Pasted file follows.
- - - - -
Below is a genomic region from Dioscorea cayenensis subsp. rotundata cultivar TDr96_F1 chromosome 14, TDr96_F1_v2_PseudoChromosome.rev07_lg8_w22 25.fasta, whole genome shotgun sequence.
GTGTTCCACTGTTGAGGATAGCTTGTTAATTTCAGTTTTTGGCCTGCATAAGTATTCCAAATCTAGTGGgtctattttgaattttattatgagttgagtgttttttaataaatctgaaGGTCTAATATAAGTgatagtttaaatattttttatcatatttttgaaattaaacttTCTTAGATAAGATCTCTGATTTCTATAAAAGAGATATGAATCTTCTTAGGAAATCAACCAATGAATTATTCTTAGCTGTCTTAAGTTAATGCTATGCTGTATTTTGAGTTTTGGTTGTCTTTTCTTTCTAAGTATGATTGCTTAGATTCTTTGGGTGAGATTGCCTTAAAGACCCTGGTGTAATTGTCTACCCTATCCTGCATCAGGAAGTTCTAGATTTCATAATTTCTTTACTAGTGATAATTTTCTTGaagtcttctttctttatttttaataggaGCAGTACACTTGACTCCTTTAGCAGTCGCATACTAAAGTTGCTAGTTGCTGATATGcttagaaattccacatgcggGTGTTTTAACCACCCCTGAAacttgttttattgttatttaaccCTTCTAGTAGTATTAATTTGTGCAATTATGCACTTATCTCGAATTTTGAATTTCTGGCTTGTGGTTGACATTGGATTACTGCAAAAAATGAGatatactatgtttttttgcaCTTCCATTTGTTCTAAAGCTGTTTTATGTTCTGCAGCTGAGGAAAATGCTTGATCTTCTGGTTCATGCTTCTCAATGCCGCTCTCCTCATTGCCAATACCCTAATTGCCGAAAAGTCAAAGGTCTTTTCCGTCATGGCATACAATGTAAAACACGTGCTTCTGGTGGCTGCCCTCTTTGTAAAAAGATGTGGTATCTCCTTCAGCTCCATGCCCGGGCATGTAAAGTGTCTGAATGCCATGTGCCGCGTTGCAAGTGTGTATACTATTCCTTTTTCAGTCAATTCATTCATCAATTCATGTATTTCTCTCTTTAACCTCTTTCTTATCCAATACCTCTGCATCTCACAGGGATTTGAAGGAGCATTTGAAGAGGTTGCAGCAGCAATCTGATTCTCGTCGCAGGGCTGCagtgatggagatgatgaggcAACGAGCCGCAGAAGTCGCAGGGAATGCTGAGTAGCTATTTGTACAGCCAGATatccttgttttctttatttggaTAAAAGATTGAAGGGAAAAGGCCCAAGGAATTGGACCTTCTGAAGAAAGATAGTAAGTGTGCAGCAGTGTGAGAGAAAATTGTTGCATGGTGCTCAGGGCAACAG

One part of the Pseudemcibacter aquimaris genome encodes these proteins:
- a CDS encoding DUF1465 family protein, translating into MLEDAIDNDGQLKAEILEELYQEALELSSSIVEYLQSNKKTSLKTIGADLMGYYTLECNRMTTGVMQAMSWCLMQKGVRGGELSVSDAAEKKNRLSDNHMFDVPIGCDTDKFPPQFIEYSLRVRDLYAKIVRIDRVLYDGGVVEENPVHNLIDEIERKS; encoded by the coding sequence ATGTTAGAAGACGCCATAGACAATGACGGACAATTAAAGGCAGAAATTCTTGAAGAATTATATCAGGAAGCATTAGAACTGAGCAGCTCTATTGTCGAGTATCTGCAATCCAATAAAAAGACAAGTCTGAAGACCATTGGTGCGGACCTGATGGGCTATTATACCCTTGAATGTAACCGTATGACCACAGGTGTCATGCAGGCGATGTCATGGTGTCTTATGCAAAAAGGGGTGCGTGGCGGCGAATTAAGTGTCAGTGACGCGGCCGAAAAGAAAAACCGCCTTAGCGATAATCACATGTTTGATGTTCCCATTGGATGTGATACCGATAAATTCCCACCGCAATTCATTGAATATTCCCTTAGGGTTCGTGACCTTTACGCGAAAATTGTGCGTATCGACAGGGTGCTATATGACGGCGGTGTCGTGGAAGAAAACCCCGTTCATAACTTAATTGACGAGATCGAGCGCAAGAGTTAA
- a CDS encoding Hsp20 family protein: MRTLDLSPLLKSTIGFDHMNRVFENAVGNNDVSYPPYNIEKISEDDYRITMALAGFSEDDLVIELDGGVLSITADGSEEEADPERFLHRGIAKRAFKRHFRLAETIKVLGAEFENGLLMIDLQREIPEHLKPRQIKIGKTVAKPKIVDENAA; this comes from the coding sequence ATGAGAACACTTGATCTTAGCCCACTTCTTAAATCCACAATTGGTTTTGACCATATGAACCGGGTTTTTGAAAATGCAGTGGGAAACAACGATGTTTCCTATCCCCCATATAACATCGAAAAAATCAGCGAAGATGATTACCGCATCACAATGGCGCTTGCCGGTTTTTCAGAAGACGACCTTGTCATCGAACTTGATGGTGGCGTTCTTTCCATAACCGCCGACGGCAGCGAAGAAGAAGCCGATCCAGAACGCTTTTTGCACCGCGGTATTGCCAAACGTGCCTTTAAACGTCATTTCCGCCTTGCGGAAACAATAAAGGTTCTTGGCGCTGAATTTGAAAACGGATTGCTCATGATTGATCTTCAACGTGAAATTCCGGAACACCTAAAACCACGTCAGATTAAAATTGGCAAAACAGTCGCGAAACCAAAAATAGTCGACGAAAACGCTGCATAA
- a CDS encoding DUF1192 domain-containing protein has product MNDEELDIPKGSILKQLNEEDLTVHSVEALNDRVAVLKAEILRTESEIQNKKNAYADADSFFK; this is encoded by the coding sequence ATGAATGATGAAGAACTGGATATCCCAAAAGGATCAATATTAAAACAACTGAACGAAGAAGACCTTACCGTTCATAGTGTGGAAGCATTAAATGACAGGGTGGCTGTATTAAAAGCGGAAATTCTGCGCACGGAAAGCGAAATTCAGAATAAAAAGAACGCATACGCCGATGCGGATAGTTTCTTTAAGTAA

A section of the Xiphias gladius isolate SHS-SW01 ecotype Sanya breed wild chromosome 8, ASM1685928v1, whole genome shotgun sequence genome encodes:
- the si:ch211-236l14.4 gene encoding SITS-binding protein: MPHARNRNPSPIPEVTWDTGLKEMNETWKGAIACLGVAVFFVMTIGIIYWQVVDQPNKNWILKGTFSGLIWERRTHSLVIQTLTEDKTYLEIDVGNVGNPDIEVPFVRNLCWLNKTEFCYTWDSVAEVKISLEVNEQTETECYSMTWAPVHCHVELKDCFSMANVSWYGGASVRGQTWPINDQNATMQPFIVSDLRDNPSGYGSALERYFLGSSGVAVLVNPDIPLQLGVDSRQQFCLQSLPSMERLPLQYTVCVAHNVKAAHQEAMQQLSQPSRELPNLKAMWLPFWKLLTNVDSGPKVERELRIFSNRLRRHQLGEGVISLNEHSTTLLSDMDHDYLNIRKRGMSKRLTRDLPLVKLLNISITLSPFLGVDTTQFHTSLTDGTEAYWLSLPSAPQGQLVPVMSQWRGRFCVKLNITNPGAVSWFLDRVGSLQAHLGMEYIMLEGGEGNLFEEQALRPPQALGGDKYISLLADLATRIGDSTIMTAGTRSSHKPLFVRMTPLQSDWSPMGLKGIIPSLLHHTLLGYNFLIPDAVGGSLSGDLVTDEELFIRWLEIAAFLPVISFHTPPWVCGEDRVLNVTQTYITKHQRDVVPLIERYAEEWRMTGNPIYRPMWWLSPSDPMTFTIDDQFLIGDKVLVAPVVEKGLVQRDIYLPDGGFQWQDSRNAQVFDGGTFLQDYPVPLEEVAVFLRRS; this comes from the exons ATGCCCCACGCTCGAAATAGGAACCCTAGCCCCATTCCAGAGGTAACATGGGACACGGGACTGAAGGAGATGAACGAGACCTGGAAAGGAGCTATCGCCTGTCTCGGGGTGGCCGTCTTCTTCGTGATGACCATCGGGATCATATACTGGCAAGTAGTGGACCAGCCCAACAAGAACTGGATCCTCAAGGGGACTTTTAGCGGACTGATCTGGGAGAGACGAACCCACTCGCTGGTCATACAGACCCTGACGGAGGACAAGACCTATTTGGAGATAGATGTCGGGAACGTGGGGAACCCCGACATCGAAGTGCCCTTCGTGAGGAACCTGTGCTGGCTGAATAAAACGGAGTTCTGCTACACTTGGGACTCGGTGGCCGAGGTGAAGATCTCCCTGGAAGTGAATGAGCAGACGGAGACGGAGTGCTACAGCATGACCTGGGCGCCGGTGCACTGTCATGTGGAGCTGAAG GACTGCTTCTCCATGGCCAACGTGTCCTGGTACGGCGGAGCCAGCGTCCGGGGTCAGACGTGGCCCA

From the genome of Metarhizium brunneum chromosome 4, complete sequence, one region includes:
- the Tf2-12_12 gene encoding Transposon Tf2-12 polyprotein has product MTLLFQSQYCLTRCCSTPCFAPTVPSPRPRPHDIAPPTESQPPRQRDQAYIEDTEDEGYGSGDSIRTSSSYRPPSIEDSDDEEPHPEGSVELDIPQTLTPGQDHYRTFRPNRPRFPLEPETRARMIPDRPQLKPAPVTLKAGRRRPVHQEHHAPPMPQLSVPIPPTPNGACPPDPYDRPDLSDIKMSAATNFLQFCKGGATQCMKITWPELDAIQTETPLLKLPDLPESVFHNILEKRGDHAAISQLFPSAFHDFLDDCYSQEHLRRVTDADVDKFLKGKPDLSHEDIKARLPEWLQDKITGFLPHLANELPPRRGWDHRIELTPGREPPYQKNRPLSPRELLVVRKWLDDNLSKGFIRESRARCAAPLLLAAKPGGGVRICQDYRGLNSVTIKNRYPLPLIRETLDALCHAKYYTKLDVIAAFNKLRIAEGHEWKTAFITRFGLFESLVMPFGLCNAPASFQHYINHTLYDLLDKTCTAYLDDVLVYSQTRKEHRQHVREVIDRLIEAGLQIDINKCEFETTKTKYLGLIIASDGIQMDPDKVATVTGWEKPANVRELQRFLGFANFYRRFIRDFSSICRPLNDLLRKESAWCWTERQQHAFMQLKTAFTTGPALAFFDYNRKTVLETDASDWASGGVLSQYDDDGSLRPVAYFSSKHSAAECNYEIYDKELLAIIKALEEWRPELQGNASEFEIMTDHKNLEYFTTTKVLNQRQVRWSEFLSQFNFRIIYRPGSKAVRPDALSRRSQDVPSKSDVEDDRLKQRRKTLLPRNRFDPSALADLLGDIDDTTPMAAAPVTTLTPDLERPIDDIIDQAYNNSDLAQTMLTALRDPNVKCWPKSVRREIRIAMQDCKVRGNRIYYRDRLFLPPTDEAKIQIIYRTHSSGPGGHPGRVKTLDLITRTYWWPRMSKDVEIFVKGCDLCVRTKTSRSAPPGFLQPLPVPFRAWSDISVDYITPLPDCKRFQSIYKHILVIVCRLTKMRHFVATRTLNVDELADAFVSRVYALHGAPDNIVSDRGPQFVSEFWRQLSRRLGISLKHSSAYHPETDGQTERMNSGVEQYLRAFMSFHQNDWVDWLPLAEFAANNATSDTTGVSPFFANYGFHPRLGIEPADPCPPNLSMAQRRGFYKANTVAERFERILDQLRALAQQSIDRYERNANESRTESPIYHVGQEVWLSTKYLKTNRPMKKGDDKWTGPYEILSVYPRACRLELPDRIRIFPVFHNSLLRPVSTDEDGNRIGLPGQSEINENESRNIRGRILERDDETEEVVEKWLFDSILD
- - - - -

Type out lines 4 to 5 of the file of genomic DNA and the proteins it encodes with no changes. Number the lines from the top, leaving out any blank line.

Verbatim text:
- a CDS encoding DUF1465 family protein, translating into MLEDAIDNDGQLKAEILEELYQEALELSSSIVEYLQSNKKTSLKTIGADLMGYYTLECNRMTTGVMQAMSWCLMQKGVRGGELSVSDAAEKKNRLSDNHMFDVPIGCDTDKFPPQFIEYSLRVRDLYAKIVRIDRVLYDGGVVEENPVHNLIDEIERKS; encoded by the coding sequence ATGTTAGAAGACGCCATAGACAATGACGGACAATTAAAGGCAGAAATTCTTGAAGAATTATATCAGGAAGCATTAGAACTGAGCAGCTCTATTGTCGAGTATCTGCAATCCAATAAAAAGACAAGTCTGAAGACCATTGGTGCGGACCTGATGGGCTATTATACCCTTGAATGTAACCGTATGACCACAGGTGTCATGCAGGCGATGTCATGGTGTCTTATGCAAAAAGGGGTGCGTGGCGGCGAATTAAGTGTCAGTGACGCGGCCGAAAAGAAAAACCGCCTTAGCGATAATCACATGTTTGATGTTCCCATTGGATGTGATACCGATAAATTCCCACCGCAATTCATTGAATATTCCCTTAGGGTTCGTGACCTTTACGCGAAAATTGTGCGTATCGACAGGGTGCTATATGACGGCGGTGTCGTGGAAGAAAACCCCGTTCATAACTTAATTGACGAGATCGAGCGCAAGAGTTAA
- a CDS encoding Hsp20 family protein: MRTLDLSPLLKSTIGFDHMNRVFENAVGNNDVSYPPYNIEKISEDDYRITMALAGFSEDDLVIELDGGVLSITADGSEEEADPERFLHRGIAKRAFKRHFRLAETIKVLGAEFENGLLMIDLQREIPEHLKPRQIKIGKTVAKPKIVDENAA; this comes from the coding sequence ATGAGAACACTTGATCTTAGCCCACTTCTTAAATCCACAATTGGTTTTGACCATATGAACCGGGTTTTTGAAAATGCAGTGGGAAACAACGATGTTTCCTATCCCCCATATAACATCGAAAAAATCAGCGAAGATGATTACCGCATCACAATGGCGCTTGCCGGTTTTTCAGAAGACGACCTTGTCATCGAACTTGATGGTGGCGTTCTTTCCATAACCGCCGACGGCAGCGAAGAAGAAGCCGATCCAGAACGCTTTTTGCACCGCGGTATTGCCAAACGTGCCTTTAAACGTCATTTCCGCCTTGCGGAAACAATAAAGGTTCTTGGCGCTGAATTTGAAAACGGATTGCTCATGATTGATCTTCAACGTGAAATTCCGGAACACCTAAAACCACGTCAGATTAAAATTGGCAAAACAGTCGCGAAACCAAAAATAGTCGACGAAAACGCTGCATAA